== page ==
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How does colonial heritage segment food markets? Evidence from rice consumers in Mauritania

Authors
  • Britwum, Kofi
  • Demont, Matty
Publication Date
Sep 21, 2022
Source
CGSpace
Keywords
Language
English
License
Unknown
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Abstract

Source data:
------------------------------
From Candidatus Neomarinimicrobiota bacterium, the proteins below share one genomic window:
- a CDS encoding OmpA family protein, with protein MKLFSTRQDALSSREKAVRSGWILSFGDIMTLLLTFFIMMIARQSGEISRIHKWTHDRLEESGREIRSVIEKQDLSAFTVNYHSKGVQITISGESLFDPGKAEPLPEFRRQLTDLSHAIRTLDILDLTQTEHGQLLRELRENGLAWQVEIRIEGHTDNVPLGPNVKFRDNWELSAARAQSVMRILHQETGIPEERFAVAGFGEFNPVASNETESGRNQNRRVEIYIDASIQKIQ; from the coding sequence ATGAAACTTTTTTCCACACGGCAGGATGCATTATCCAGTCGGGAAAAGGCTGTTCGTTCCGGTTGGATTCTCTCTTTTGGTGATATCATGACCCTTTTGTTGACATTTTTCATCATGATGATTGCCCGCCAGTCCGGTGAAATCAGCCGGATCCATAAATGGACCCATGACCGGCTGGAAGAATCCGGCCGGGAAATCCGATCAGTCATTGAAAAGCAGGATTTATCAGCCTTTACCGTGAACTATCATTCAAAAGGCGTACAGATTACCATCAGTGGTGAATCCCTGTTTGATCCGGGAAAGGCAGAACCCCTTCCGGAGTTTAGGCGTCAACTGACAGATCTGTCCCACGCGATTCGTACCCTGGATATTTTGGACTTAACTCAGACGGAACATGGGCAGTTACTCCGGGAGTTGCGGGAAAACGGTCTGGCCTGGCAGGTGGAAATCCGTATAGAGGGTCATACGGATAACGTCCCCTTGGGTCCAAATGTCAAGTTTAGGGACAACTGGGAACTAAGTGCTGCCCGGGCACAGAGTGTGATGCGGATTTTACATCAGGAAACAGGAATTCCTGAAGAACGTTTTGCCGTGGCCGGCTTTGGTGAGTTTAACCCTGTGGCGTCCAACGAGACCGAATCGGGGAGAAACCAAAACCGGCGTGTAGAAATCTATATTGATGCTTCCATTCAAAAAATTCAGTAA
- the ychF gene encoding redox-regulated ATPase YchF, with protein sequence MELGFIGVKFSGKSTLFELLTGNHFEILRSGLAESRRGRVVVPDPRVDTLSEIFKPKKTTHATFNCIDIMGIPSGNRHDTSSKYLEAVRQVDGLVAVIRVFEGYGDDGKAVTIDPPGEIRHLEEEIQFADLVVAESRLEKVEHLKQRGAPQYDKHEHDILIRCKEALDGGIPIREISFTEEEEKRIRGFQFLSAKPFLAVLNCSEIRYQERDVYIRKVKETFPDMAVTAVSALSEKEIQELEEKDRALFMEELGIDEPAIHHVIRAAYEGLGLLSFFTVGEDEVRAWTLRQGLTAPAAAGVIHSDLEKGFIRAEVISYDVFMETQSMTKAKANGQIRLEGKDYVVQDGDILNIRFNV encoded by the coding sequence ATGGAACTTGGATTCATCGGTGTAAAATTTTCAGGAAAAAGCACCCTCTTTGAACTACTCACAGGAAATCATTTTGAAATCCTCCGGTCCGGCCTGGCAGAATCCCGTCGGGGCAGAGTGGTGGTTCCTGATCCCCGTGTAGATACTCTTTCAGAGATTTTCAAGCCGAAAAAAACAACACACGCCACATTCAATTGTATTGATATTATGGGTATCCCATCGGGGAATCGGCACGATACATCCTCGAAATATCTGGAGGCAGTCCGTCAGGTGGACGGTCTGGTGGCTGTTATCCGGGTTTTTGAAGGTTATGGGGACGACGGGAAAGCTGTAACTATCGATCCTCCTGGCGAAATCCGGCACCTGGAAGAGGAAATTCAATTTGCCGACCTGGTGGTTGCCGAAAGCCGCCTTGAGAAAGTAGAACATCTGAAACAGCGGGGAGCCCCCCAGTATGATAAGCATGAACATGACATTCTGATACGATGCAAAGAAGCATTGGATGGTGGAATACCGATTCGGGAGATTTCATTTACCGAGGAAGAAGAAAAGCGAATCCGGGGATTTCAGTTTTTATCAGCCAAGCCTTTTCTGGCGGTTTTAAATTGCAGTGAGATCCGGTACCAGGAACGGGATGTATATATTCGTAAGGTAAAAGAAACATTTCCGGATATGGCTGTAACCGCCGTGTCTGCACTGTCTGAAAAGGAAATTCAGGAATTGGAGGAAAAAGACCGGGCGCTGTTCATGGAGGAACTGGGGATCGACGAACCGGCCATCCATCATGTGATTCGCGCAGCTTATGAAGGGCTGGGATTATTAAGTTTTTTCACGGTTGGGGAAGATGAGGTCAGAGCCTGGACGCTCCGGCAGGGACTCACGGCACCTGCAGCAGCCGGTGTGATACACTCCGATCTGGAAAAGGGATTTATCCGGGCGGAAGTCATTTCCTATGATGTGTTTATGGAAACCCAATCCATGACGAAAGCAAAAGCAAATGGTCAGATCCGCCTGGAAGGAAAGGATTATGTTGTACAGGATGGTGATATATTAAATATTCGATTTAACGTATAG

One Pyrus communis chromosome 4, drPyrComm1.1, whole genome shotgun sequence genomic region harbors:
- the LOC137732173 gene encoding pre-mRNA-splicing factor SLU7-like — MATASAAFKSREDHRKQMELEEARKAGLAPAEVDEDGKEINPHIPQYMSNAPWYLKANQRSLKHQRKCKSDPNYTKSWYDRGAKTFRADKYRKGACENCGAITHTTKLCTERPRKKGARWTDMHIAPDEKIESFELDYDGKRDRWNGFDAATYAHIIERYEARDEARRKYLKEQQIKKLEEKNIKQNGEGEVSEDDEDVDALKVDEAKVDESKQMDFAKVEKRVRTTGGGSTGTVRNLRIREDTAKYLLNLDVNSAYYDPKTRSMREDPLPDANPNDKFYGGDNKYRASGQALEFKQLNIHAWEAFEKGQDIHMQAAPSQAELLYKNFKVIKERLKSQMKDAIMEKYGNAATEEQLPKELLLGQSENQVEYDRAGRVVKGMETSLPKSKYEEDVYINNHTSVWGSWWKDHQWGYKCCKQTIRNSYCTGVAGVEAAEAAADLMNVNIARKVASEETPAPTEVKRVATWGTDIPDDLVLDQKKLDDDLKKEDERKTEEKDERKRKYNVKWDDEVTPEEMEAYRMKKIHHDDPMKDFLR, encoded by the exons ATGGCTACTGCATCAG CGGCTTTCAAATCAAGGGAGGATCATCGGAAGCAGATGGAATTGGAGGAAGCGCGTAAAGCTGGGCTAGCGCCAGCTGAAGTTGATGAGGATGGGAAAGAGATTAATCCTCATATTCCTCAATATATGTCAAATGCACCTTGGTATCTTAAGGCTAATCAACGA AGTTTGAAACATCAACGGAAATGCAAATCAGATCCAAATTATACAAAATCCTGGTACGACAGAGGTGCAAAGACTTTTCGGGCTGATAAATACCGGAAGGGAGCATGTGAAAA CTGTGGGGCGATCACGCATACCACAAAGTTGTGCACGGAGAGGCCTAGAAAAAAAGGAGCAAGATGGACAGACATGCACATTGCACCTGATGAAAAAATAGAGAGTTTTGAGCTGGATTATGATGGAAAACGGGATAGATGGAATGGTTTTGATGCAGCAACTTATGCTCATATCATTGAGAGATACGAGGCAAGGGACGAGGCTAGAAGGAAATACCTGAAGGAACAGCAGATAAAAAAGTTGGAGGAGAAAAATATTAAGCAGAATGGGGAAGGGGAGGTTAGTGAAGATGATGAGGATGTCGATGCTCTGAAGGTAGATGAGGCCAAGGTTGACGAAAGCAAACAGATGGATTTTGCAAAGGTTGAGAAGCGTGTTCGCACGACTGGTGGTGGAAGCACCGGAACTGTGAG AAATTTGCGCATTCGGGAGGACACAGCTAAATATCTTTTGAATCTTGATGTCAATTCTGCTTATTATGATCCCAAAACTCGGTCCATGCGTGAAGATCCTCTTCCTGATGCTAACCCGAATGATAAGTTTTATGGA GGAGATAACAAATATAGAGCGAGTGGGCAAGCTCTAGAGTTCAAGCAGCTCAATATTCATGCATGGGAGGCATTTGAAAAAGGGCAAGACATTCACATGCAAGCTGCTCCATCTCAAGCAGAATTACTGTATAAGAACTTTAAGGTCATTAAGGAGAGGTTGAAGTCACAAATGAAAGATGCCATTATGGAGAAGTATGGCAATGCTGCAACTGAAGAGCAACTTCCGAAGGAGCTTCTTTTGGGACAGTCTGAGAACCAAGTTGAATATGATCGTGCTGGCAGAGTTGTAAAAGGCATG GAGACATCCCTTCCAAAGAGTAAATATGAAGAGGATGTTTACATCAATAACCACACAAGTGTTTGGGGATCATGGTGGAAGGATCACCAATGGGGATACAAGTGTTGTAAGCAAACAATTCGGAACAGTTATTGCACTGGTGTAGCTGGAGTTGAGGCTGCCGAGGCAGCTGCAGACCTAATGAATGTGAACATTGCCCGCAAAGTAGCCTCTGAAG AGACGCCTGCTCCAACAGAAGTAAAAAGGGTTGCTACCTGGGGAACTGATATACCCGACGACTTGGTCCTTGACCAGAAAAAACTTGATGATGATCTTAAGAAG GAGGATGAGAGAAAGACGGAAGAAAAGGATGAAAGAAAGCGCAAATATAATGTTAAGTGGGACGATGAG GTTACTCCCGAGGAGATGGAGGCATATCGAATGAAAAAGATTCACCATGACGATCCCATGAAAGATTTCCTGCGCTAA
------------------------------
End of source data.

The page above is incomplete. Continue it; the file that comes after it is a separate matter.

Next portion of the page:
Reducing Africa’s dependence on Asian rice imports requires tailoring local rice products to food markets that are segmented by cultural heritage of ancient rice domestication and colonial heritage of more recent import substitution policies. Using experimental auctions, we examine quality upgrading and branding spillovers from Senegal by assessing the competitiveness of Senegalese vis-à-vis imported Asian rice products in an urban market in Mauritania. The Mauritanian rice market is mainly shaped by colonial heritage and is segmented into (i) elite White Hassanis, (ii) lower caste Black Hassanis, (iii) immigrants with colonial heritage, and (iv) a smaller group of immigrants with cultural heritage. While colonial heritage generally tends to incline consumers towards imported rice, local rice is preferred by Black Hassanis, older and more educated consumers, housewives, and wealthier families. This evidence can support policymakers and value chain actors in their efforts to spill over rice value chain upgrading between the Senegalese and Mauritanian river banks along the Senegal River Valley.

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